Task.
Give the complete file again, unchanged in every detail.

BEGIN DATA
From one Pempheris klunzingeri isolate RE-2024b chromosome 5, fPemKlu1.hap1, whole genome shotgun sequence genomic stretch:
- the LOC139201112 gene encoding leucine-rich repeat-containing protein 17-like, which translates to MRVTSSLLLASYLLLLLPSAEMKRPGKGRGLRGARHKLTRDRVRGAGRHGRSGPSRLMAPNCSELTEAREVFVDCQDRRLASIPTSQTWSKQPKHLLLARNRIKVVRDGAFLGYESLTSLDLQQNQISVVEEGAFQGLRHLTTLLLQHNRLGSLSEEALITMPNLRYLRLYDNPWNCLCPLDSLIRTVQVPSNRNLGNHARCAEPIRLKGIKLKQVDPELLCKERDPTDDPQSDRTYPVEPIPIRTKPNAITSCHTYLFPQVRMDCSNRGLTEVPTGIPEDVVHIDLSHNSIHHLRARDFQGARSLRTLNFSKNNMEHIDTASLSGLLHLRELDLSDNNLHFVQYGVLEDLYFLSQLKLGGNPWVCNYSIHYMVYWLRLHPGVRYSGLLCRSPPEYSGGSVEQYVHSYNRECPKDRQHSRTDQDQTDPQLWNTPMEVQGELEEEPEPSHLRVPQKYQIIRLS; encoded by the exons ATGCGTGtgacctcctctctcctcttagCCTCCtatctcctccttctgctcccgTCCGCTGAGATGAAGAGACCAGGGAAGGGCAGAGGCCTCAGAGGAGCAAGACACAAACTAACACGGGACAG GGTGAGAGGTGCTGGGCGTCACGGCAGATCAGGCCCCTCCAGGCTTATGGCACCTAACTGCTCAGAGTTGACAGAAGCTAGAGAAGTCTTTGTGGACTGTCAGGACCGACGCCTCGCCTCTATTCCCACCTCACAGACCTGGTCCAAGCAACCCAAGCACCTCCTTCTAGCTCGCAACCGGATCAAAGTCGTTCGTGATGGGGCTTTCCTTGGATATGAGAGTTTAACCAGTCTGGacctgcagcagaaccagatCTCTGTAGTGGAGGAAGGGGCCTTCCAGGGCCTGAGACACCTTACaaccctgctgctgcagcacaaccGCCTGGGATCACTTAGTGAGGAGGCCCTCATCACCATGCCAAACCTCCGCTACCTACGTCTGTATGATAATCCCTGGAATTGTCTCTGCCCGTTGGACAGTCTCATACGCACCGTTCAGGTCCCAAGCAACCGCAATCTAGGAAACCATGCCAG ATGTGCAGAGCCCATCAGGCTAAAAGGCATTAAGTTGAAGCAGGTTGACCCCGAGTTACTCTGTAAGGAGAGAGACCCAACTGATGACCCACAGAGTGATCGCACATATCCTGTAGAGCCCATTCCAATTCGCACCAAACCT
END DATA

From one Pempheris klunzingeri isolate RE-2024b chromosome 5, fPemKlu1.hap1, whole genome shotgun sequence genomic stretch:
- the LOC139201112 gene encoding leucine-rich repeat-containing protein 17-like, which translates to MRVTSSLLLASYLLLLLPSAEMKRPGKGRGLRGARHKLTRDRVRGAGRHGRSGPSRLMAPNCSELTEAREVFVDCQDRRLASIPTSQTWSKQPKHLLLARNRIKVVRDGAFLGYESLTSLDLQQNQISVVEEGAFQGLRHLTTLLLQHNRLGSLSEEALITMPNLRYLRLYDNPWNCLCPLDSLIRTVQVPSNRNLGNHARCAEPIRLKGIKLKQVDPELLCKERDPTDDPQSDRTYPVEPIPIRTKPNAITSCHTYLFPQVRMDCSNRGLTEVPTGIPEDVVHIDLSHNSIHHLRARDFQGARSLRTLNFSKNNMEHIDTASLSGLLHLRELDLSDNNLHFVQYGVLEDLYFLSQLKLGGNPWVCNYSIHYMVYWLRLHPGVRYSGLLCRSPPEYSGGSVEQYVHSYNRECPKDRQHSRTDQDQTDPQLWNTPMEVQGELEEEPEPSHLRVPQKYQIIRLS; encoded by the exons ATGCGTGtgacctcctctctcctcttagCCTCCtatctcctccttctgctcccgTCCGCTGAGATGAAGAGACCAGGGAAGGGCAGAGGCCTCAGAGGAGCAAGACACAAACTAACACGGGACAG GGTGAGAGGTGCTGGGCGTCACGGCAGATCAGGCCCCTCCAGGCTTATGGCACCTAACTGCTCAGAGTTGACAGAAGCTAGAGAAGTCTTTGTGGACTGTCAGGACCGACGCCTCGCCTCTATTCCCACCTCACAGACCTGGTCCAAGCAACCCAAGCACCTCCTTCTAGCTCGCAACCGGATCAAAGTCGTTCGTGATGGGGCTTTCCTTGGATATGAGAGTTTAACCAGTCTGGacctgcagcagaaccagatCTCTGTAGTGGAGGAAGGGGCCTTCCAGGGCCTGAGACACCTTACaaccctgctgctgcagcacaaccGCCTGGGATCACTTAGTGAGGAGGCCCTCATCACCATGCCAAACCTCCGCTACCTACGTCTGTATGATAATCCCTGGAATTGTCTCTGCCCGTTGGACAGTCTCATACGCACCGTTCAGGTCCCAAGCAACCGCAATCTAGGAAACCATGCCAG ATGTGCAGAGCCCATCAGGCTAAAAGGCATTAAGTTGAAGCAGGTTGACCCCGAGTTACTCTGTAAGGAGAGAGACCCAACTGATGACCCACAGAGTGATCGCACATATCCTGTAGAGCCCATTCCAATTCGCACCAAACCT